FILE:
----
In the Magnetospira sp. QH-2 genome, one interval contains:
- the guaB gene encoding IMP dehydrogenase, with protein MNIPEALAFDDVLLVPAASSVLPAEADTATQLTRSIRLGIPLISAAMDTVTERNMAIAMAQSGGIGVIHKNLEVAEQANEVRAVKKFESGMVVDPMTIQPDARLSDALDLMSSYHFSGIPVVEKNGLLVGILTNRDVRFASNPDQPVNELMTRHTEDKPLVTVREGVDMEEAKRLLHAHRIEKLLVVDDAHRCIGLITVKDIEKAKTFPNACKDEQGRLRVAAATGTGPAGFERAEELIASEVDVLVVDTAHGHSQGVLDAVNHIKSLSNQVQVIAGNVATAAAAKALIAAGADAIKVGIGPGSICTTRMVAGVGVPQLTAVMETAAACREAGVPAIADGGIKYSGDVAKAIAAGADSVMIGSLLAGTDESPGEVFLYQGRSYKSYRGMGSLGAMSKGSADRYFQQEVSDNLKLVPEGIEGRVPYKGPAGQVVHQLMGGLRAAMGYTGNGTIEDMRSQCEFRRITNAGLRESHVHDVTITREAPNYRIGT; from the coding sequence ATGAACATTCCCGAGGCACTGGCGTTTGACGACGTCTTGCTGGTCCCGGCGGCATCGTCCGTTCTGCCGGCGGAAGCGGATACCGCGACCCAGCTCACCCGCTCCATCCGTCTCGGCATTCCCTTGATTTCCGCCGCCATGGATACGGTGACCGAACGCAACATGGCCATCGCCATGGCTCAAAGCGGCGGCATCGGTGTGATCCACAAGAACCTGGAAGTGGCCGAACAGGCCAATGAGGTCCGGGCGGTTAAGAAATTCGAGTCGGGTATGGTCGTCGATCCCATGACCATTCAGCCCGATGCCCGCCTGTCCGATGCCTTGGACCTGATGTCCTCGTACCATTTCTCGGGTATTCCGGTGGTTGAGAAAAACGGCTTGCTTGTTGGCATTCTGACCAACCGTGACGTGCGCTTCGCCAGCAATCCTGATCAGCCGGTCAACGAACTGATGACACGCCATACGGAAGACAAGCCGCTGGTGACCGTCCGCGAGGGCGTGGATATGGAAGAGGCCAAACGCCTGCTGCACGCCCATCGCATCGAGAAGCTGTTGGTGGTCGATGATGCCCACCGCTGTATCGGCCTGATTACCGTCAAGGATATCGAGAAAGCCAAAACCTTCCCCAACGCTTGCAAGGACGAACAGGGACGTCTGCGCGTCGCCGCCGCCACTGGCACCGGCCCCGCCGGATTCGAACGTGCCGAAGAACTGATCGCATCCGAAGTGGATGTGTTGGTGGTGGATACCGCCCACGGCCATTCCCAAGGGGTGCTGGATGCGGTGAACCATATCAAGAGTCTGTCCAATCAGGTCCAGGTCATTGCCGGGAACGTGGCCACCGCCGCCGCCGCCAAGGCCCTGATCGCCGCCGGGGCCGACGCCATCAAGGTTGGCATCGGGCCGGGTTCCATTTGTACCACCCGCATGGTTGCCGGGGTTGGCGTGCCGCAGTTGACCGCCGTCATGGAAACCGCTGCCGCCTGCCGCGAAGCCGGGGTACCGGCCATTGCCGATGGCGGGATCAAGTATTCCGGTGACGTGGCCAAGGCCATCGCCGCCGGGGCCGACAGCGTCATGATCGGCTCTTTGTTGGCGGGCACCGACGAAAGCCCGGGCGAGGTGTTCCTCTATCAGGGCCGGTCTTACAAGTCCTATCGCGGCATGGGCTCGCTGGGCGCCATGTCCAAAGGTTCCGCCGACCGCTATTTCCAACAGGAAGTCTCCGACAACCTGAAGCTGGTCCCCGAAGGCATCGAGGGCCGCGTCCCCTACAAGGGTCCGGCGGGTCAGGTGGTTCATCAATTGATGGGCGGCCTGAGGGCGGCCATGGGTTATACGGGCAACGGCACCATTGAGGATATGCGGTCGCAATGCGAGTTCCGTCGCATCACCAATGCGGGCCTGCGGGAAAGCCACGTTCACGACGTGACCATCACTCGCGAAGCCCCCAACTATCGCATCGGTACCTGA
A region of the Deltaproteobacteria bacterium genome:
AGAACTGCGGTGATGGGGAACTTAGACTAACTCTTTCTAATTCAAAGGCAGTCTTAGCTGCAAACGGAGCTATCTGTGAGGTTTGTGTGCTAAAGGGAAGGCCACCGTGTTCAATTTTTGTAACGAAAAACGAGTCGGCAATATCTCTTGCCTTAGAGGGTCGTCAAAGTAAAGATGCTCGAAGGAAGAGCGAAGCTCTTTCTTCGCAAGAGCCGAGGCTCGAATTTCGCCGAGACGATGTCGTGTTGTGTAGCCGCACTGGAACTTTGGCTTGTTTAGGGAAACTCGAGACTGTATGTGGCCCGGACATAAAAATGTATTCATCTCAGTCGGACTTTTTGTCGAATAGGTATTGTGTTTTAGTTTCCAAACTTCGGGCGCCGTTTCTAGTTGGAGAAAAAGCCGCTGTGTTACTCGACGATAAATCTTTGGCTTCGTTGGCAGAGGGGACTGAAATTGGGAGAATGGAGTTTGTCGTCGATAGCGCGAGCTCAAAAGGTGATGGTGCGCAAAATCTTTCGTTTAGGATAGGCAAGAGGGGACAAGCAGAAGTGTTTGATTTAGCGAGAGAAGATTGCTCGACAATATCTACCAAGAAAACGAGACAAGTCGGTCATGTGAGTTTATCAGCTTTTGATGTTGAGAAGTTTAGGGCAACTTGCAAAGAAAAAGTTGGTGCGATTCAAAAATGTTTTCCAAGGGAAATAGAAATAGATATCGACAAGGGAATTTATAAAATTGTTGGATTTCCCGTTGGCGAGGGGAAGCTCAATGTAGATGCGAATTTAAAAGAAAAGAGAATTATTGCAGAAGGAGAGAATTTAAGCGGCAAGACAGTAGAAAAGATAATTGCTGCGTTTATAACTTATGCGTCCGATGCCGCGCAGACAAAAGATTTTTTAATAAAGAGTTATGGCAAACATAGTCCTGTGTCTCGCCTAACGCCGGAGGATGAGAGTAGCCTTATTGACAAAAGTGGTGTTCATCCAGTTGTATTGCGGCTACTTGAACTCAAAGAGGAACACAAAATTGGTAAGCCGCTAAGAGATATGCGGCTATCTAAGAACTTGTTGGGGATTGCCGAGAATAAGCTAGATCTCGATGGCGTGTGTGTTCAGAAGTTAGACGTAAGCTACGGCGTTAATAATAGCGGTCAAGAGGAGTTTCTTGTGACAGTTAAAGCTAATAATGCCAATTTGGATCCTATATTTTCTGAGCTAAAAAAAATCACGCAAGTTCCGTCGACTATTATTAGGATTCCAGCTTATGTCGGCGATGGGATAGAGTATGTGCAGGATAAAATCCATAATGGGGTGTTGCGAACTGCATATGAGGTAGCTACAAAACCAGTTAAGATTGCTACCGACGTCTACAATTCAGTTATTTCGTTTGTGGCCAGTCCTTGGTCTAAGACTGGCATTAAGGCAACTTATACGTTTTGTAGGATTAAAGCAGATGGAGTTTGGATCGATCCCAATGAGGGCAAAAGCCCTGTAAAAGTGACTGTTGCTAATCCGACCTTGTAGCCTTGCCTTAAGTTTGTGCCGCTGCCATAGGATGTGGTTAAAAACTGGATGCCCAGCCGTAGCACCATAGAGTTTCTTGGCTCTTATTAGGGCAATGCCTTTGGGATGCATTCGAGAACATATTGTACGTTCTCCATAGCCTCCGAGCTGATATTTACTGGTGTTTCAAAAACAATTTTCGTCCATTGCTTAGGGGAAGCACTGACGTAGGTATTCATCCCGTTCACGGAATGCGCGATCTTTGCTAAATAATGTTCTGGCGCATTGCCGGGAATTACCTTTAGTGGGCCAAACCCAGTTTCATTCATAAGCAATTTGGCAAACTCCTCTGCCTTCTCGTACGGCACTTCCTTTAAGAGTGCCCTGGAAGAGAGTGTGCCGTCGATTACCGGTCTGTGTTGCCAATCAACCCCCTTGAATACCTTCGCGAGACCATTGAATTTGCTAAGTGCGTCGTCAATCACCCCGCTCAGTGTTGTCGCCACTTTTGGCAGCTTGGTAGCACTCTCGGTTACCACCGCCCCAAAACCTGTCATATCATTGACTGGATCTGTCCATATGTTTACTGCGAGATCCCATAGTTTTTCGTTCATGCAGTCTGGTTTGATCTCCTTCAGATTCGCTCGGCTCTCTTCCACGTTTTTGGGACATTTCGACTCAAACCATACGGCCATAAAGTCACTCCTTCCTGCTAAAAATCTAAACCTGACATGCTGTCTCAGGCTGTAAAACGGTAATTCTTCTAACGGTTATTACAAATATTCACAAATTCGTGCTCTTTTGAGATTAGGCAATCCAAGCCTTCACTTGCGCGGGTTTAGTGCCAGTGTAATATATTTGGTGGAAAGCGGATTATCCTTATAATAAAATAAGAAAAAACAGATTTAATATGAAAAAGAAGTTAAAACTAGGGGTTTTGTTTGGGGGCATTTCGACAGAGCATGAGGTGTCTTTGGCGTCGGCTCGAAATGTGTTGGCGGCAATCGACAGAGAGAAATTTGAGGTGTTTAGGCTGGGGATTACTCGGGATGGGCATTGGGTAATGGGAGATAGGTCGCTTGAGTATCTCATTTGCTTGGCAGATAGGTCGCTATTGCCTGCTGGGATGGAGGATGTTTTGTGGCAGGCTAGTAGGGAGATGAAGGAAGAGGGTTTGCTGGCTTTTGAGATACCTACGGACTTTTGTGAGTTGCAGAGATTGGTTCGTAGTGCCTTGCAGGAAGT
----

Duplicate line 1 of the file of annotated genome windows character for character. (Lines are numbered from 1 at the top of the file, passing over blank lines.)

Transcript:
In the Magnetospira sp. QH-2 genome, one interval contains: